At a national level the Chief Medical Officer (CMO) and the Chief Veterinary Officer (CVO) of the Department of Health and the Department of Agriculture, Food and the Marine, respectively, established the National Interdepartmental Antimicrobial Resistance Consultative Committee in 2014 as part of the ‘One Health‘ initiative, and to advance a holistic national approach in working together to ensure that effective antibiotics remain available into the future.


The Committee is co-chaired by the CMO and CVO and has a clear role and mandate across the human and animal health sectors.  Committee membership consists of representatives of both Departments, relevant HSE agencies, EPA, HPRA, FSAI and other key stakeholder groupings in the human and animal health sectors.


What is the World Health Organisation (WHO) Global Action Plan 2015?

In May 2015, delegates at the World Health Assembly endorsed a global action plan to tackle antimicrobial resistance - including antibiotic resistance, the most urgent drug resistance trend.

The plan sets out 5 Strategic Objectives:

  1.        Improve awareness and understanding of antimicrobial resistance;
  2.        Strengthen surveillance and research;
  3.        Reduce the incidence of infection;
  4.        Optimize the use of antimicrobial medicines;
  5.        Ensure sustainable investment in countering antimicrobial resistance.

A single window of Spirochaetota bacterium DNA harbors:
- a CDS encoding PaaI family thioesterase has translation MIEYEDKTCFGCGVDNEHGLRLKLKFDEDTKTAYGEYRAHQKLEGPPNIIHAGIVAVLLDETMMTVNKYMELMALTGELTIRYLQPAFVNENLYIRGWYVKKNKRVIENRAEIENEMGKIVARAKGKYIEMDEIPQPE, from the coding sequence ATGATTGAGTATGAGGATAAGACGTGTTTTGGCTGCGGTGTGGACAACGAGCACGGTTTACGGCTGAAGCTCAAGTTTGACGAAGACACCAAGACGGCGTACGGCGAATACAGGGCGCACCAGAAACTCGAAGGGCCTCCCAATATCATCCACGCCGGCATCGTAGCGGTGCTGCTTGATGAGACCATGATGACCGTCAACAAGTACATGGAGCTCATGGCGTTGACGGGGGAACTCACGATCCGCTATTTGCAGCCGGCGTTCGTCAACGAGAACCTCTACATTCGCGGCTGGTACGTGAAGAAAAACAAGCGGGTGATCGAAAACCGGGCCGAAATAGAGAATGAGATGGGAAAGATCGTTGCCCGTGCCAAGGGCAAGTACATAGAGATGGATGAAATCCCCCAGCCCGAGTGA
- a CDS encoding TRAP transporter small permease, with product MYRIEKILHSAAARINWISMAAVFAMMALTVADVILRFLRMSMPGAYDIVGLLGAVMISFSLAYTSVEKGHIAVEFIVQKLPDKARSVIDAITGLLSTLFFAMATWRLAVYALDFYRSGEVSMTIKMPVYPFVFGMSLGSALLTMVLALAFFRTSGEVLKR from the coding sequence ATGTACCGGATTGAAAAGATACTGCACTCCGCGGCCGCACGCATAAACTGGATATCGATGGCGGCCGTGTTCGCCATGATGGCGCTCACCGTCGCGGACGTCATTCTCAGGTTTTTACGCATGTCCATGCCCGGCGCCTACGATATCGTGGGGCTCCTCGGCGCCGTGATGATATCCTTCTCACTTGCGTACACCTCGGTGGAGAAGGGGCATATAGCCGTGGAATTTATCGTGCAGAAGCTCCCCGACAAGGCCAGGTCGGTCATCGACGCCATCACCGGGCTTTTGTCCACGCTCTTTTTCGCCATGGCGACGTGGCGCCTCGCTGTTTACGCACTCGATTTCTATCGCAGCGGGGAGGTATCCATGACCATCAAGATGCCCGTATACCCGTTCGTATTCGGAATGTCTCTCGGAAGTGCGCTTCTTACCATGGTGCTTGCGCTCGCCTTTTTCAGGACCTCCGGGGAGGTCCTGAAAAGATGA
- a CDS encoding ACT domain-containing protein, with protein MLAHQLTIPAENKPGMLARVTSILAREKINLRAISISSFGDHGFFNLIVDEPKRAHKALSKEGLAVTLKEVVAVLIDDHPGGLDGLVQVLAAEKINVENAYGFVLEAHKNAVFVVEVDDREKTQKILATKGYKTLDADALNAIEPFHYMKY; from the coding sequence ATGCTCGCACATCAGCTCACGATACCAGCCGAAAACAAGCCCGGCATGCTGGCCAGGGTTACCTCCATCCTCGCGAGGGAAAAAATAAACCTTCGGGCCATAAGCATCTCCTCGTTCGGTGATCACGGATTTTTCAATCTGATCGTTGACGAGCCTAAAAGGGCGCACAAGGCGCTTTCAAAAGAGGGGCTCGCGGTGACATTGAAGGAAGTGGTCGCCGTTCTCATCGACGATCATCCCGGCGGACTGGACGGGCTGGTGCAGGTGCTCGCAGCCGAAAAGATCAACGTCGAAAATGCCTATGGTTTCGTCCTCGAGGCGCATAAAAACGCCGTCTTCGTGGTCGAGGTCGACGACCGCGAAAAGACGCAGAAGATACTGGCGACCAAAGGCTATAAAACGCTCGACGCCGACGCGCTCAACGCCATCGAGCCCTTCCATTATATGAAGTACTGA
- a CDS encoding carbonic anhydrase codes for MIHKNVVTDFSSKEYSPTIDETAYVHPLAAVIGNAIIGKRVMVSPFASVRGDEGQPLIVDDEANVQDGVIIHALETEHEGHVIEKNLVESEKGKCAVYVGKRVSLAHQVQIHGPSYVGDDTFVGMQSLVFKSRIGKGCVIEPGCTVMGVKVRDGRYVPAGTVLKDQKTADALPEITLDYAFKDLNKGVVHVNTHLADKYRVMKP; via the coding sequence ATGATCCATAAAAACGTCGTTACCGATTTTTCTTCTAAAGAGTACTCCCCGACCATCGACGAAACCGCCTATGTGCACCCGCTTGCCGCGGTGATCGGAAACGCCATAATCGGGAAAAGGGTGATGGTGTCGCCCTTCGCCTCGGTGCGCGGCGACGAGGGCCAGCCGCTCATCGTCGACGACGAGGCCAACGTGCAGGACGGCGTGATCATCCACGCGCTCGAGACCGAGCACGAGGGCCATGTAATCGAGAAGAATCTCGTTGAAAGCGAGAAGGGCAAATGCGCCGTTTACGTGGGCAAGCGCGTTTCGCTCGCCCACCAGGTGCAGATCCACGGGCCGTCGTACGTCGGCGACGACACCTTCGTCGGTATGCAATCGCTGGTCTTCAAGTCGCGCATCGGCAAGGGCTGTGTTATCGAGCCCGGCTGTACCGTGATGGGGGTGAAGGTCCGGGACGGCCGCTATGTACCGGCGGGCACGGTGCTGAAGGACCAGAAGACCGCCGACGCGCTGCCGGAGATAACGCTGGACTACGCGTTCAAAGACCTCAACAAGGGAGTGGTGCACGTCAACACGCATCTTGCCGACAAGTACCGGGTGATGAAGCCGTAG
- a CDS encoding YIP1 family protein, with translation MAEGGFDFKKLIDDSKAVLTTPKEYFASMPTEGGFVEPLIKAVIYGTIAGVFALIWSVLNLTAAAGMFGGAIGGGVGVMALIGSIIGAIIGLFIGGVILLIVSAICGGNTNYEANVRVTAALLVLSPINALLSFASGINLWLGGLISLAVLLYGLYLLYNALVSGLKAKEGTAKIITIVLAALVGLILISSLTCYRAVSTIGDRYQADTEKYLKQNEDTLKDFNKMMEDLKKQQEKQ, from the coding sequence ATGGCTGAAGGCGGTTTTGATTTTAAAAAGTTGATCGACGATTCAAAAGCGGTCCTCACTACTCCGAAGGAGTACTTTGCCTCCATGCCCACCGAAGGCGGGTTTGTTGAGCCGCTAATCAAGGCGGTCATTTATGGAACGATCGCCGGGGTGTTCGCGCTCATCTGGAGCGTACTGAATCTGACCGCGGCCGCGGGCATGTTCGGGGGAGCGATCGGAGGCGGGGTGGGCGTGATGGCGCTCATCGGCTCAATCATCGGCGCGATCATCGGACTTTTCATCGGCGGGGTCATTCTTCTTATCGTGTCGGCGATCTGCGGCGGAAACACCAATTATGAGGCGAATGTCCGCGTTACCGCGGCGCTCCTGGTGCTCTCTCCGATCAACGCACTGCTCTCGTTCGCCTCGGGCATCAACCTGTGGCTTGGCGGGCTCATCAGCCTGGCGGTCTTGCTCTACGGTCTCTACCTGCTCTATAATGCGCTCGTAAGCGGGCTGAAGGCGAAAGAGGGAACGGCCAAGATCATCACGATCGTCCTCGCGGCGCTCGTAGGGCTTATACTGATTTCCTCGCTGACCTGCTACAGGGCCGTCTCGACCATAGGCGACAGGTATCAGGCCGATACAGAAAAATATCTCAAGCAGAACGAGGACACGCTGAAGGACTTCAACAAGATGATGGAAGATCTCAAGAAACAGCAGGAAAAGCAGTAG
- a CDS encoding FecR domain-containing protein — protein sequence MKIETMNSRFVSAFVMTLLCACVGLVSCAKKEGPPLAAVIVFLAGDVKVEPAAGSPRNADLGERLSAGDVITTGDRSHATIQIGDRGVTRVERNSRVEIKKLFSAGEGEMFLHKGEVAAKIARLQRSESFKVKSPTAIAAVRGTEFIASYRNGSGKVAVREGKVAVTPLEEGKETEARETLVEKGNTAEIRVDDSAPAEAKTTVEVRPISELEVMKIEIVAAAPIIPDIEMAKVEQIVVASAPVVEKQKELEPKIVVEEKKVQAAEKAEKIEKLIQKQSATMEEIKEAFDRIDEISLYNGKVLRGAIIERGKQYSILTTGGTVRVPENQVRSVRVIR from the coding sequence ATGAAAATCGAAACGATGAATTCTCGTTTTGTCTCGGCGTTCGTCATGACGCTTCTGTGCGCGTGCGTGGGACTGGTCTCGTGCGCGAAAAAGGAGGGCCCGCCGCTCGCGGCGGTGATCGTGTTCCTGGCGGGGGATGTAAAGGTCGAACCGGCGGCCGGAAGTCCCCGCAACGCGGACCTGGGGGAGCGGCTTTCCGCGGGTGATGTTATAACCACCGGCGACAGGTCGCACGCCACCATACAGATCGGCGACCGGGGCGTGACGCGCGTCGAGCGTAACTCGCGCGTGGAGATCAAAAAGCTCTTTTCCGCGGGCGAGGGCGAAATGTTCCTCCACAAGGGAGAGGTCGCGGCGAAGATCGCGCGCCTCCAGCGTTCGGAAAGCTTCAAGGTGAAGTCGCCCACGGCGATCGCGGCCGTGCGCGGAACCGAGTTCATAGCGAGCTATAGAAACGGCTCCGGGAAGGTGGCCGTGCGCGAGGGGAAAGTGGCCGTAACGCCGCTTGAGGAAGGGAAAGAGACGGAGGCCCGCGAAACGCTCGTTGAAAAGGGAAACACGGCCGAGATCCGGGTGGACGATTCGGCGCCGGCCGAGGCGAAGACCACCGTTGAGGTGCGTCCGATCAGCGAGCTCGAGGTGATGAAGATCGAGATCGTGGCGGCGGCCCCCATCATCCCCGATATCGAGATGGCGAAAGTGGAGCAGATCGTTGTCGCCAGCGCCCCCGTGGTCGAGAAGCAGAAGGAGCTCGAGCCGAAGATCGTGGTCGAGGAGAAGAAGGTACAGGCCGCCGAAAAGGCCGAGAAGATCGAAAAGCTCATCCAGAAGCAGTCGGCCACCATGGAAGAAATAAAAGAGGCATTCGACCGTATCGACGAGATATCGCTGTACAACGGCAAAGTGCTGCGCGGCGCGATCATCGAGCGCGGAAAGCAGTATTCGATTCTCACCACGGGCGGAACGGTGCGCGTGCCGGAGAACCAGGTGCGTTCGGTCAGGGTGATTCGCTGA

The WHO called on member countries to develop their own national action plans on antimicrobial resistance in line with the Global Action Plan.


What are the other developments at the international level in relation to AMR?

In June 2016, the European Council adopted a set of conclusions in relation to AMR entitled ‘The next steps under a ‘One Health’ approach to combat antimicrobial resistance’.  The Council called on Member States to develop national action plans in line with the WHO Action Plan.


In September 2016, the UN General Assembly adopted a Political Declaration on Antimicrobial Resistance which reaffirmed that the blueprint for tackling AMR is the WHO Global Action Plan on AMR and its five overarching strategic objectives. The General Assembly reaffirmed countries commitments to produce national action plans based on the five strategic objectives in the WHO Action Plan.


In June 2017 the European Commission published its second AMR action plan entitled 'A European One Health Action Plan against Antimicrobial Resistance (AMR)'. This second action plan builds on the political commitment and actions achieved by the first EU action plan (2011-2016). The overarching goal of the new plan is to preserve the efficacy of antimicrobials so that they remain effective disease treatment options for humans and animals into the future. The plan outlines a range of activities under three strategic headings as follows:


  1. Making the EU a best practice region
  2. Boosting research, development and innovation in order to better control the spread of AMR
  3. Strengthening the role of the EU on the global stage to drive actions to address AMR in the context of the ‘One Health’ approach

The Plan provides a 'framework for continued, coherent and more extensive action to tackle AMR'.


iNAP is Ireland's response to international calls to produce a multisectoral action plan to tackle AMR.  Ireland is fully committed to and engaged in addressing resolution of the problem of AMR.  We will continue to collaborate at international, EU and national levels to this end. 



Ireland’s National Action Plan on Antimicrobial Resistance 2017 – 2020 is available at:



Department of Agriculture, Food and the Marine AMR webpage available at